Hannah's mother was an avid baker, and a good one at that. There would always be cakes and cookies and all types of delectable Southern sweets in the fridge and the cupboards, tempting, if not calling out, to be devoured. Frostings and glazes. Creamy and crisp. The lushness of butter covering the tongue. Or the snap of a wafer slightly gritty to the teeth. Sugar and vanilla, cinnamon and nutmeg, lemon, orange, hazelnut. Chocolate! Wafting through crevices, floating under doors. Who can resist such glorious temptations? But that was the test. The test of willpower, and more importantly, obedience. Even a sliver gone was noticed, in fact it was calculated, measured, and each part subtracted from the sum of the whole. And with every morsel unaccounted for, shame and regret.
It was sadistic. It was control. It was devastating. It was merely an extreme version of what many people go through with food every day.
Hannah was raised basically in the middle of nowhere. She lived with her mother and father, and a brother who was three years younger than she. Her mother was stricken with some kind of mental illness, though never defined. She was filled with anxiety, narcissism, and terrific mood swings. And though it wasn't easy to label, she also had eating disorders and a distorted perception of her body. Her body defined her. Whether that was a direct consequence of mental illness is not clear, but what is clear is that mental illness, body image, and food, were twisted into some warped vicious battle, and Hannah was an extension of that in her mother's eyes. It eventually became an extension in Hannah's own eyes, as well. There really was no escape.
Hannah was not a fat kid. Perhaps a bit plump. To her mother, though, she reflected fat, and fat was just about the worst thing one could be. The irony was that her mother, a born southerner who cooked like the southern best, would do so as a regular course. It would have been difficult not to develop a sweet tooth in that house, as everything that filled the shelves was designed to do just that. And to be a trap. It was the regular practice of Hannah's mother to count every item, weigh, and measure. Each day she would set about measuring the cake. It was a ritual. She knew the precise amount that had been there the day before, and the precise amount that had been removed. And if there had been any removed, Hannah experienced her wrath.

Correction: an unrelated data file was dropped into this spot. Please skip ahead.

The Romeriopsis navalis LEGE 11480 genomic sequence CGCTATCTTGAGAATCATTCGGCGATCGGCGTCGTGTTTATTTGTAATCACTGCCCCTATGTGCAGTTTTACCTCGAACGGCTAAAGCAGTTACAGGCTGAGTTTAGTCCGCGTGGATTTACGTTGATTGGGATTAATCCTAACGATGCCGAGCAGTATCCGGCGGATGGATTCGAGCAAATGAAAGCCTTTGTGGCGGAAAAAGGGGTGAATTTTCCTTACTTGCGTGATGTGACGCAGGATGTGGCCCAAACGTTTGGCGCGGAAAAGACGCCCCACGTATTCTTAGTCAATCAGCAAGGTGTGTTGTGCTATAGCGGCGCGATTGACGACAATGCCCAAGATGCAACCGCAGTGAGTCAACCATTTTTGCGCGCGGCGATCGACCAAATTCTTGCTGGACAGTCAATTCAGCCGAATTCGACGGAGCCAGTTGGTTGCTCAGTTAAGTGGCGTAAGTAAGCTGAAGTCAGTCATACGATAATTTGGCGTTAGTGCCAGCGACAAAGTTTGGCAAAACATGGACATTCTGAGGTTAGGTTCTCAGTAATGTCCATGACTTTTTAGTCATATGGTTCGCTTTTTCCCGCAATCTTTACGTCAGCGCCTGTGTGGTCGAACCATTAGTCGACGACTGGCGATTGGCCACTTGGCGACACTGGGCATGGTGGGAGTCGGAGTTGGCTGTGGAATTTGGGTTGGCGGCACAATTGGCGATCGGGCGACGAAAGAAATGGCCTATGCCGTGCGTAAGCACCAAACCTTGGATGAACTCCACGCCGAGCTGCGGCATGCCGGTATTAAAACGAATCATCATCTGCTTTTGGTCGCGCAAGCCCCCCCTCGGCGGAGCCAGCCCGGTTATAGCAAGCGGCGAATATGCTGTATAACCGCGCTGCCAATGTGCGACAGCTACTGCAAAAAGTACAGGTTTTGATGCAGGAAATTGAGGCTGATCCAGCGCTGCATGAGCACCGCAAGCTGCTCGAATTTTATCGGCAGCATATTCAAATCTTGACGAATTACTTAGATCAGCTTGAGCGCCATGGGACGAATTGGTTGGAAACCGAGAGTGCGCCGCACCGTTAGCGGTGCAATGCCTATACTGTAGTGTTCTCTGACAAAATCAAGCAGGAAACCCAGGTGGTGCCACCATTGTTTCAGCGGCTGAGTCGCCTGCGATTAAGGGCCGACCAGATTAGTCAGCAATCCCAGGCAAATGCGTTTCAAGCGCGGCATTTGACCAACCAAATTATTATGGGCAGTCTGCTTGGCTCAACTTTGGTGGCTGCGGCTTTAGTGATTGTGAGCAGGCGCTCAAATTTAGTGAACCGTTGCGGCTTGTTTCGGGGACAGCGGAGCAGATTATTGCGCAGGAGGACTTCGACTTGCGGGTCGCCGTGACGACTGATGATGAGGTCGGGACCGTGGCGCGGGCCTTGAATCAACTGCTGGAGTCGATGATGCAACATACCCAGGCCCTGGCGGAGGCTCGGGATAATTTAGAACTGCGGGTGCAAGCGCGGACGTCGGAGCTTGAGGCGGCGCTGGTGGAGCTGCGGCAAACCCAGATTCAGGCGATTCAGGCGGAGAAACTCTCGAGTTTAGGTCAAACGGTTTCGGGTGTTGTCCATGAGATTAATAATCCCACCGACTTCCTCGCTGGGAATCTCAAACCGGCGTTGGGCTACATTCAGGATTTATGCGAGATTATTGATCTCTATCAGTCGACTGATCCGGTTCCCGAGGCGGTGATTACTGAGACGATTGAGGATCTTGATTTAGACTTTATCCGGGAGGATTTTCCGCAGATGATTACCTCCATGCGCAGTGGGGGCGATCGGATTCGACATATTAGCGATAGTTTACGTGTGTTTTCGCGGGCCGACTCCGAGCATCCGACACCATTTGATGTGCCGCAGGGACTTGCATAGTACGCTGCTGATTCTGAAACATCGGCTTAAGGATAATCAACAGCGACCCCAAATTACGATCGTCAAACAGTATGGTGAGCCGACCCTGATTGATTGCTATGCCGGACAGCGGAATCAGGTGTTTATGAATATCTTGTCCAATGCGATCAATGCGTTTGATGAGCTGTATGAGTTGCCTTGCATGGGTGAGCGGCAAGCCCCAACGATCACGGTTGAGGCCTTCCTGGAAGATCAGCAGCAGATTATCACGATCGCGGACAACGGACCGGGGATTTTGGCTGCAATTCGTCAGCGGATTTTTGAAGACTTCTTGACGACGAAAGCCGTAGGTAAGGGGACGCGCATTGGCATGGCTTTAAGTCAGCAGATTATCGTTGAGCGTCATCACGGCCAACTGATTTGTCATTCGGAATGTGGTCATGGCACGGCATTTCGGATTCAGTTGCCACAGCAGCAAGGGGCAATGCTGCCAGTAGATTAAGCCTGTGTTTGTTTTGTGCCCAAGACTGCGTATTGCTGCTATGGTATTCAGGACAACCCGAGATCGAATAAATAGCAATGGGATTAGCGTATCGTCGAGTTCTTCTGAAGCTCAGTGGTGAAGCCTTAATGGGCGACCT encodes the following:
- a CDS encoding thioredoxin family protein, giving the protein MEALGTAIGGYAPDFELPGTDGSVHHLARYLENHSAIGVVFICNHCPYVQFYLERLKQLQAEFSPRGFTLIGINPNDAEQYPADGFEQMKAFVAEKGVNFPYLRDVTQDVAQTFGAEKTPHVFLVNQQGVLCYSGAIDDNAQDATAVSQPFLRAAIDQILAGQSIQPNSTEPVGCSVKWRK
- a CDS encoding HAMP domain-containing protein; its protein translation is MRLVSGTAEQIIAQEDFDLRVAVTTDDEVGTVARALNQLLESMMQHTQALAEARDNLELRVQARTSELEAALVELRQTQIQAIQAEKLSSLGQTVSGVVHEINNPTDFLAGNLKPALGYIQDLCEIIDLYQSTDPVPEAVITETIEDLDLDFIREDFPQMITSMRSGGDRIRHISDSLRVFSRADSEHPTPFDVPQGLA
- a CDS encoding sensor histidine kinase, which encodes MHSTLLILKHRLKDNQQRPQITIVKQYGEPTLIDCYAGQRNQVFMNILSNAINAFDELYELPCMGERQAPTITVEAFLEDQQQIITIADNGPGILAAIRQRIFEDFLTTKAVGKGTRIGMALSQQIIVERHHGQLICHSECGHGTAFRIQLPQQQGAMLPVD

Hannah was put on Weight Watchers, for the first time, at age seven. It was a must she be put on the program because her mother was adamant that "no one will ever love you if you are fat." Perhaps even worse than lack of love in her mother's view, she was certain there are no fat cheerleaders. Hannah never wanted to be a cheerleader, but that was beside the point. It was perhaps symbolic. The more distorted it all became, the more Hannah did actually gain weight. The verbal abuse became proportionally worse. While in the midst of cooking and baking the temptations -- the callings -- Hannah's mother would tell her daughter that she looked as if she could live forever on her fat.
So Hannah became a closet eater. She literally would take food into the closet to hide and eat it. It was the how she handled the stress. The verbal abuse was simply more than she could take. She developed a "great dislike" for her mother, and a cat and mouse game, with both Hannah and her mother being cast as the cat. Hannah would try to outsmart her mother, the satisfaction of the win outweighing the repercussions of the loss. She would examine the Tupperware then take the tiniest sliver of cake from one side and the tiniest sliver from the other, making sure they were precisely the same. Then she would replace the lid and the container exactly as it had been. Hannah would eat the cake and wash the dish by hand, placing it and the utensils just where she had found them. She barely got a taste of the cake, the enjoyment was more in the trickery, which she often pulled off. This was the greatest of capers and height of rebellion. Outwitting her mother's control was a satisfaction in childhood that had no rival, and was a major topic of discussion in therapy for years to come. To this day Hannah will take matching slivers from cakes, though there is no one to hide it from.
Cake on plate photo credit, Ellen Tarlin.
If you're struggling with an eating disorder, call the National Eating Disorder Association hotline at 1-800-931-2237.